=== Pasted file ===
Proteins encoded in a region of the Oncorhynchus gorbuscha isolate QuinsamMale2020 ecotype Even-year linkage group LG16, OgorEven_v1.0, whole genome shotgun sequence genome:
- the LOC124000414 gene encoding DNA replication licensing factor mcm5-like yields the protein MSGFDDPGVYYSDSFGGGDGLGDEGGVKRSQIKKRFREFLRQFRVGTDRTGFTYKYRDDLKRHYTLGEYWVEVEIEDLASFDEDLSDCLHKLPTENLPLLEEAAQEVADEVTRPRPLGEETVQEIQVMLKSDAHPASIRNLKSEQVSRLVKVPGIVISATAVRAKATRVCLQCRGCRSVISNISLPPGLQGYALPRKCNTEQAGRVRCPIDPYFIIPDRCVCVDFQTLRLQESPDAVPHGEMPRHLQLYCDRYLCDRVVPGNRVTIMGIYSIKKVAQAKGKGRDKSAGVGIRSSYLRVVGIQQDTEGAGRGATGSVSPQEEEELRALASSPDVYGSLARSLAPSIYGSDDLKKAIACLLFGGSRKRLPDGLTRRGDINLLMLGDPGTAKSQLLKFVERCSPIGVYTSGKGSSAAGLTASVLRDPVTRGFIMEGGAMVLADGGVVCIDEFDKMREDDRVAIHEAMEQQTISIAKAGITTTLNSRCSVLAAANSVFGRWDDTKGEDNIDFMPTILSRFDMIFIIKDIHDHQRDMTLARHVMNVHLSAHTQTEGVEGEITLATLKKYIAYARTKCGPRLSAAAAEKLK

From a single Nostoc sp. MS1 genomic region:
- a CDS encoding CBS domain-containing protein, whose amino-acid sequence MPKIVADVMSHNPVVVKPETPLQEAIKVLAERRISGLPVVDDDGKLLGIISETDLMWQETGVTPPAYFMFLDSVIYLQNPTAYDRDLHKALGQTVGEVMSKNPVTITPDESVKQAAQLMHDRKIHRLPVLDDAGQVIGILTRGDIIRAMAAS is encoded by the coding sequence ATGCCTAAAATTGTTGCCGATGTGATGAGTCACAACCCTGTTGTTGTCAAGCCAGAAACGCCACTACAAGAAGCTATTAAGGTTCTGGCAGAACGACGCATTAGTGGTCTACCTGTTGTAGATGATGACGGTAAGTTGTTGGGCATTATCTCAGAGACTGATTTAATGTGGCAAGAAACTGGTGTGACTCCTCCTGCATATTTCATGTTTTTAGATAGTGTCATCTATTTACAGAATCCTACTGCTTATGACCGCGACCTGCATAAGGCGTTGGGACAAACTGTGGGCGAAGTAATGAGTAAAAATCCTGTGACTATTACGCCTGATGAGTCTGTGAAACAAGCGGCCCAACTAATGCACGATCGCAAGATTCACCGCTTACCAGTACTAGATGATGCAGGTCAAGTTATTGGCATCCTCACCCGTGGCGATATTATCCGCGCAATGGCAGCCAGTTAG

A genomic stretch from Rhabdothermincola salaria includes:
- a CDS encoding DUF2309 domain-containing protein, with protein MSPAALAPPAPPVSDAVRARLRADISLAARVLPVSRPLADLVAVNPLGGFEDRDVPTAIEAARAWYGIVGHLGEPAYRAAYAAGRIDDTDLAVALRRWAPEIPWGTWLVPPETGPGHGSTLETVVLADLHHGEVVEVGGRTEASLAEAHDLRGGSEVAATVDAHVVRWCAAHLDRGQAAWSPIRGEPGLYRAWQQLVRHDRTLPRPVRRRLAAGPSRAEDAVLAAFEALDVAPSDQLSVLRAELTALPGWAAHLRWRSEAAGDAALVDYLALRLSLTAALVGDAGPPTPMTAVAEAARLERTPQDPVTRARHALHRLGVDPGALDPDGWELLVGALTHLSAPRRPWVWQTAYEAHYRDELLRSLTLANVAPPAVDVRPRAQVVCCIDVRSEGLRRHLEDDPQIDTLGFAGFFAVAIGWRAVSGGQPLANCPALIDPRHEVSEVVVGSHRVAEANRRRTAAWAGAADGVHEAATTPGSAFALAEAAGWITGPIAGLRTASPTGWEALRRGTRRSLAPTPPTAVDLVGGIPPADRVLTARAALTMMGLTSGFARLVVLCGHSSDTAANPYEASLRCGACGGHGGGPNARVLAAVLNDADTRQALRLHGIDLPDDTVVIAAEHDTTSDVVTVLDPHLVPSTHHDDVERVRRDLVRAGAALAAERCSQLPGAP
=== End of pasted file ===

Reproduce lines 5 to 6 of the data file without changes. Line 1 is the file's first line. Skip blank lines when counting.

A genomic stretch from Rhabdothermincola salaria includes:
- a CDS encoding DUF2309 domain-containing protein, with protein MSPAALAPPAPPVSDAVRARLRADISLAARVLPVSRPLADLVAVNPLGGFEDRDVPTAIEAARAWYGIVGHLGEPAYRAAYAAGRIDDTDLAVALRRWAPEIPWGTWLVPPETGPGHGSTLETVVLADLHHGEVVEVGGRTEASLAEAHDLRGGSEVAATVDAHVVRWCAAHLDRGQAAWSPIRGEPGLYRAWQQLVRHDRTLPRPVRRRLAAGPSRAEDAVLAAFEALDVAPSDQLSVLRAELTALPGWAAHLRWRSEAAGDAALVDYLALRLSLTAALVGDAGPPTPMTAVAEAARLERTPQDPVTRARHALHRLGVDPGALDPDGWELLVGALTHLSAPRRPWVWQTAYEAHYRDELLRSLTLANVAPPAVDVRPRAQVVCCIDVRSEGLRRHLEDDPQIDTLGFAGFFAVAIGWRAVSGGQPLANCPALIDPRHEVSEVVVGSHRVAEANRRRTAAWAGAADGVHEAATTPGSAFALAEAAGWITGPIAGLRTASPTGWEALRRGTRRSLAPTPPTAVDLVGGIPPADRVLTARAALTMMGLTSGFARLVVLCGHSSDTAANPYEASLRCGACGGHGGGPNARVLAAVLNDADTRQALRLHGIDLPDDTVVIAAEHDTTSDVVTVLDPHLVPSTHHDDVERVRRDLVRAGAALAAERCSQLPGAP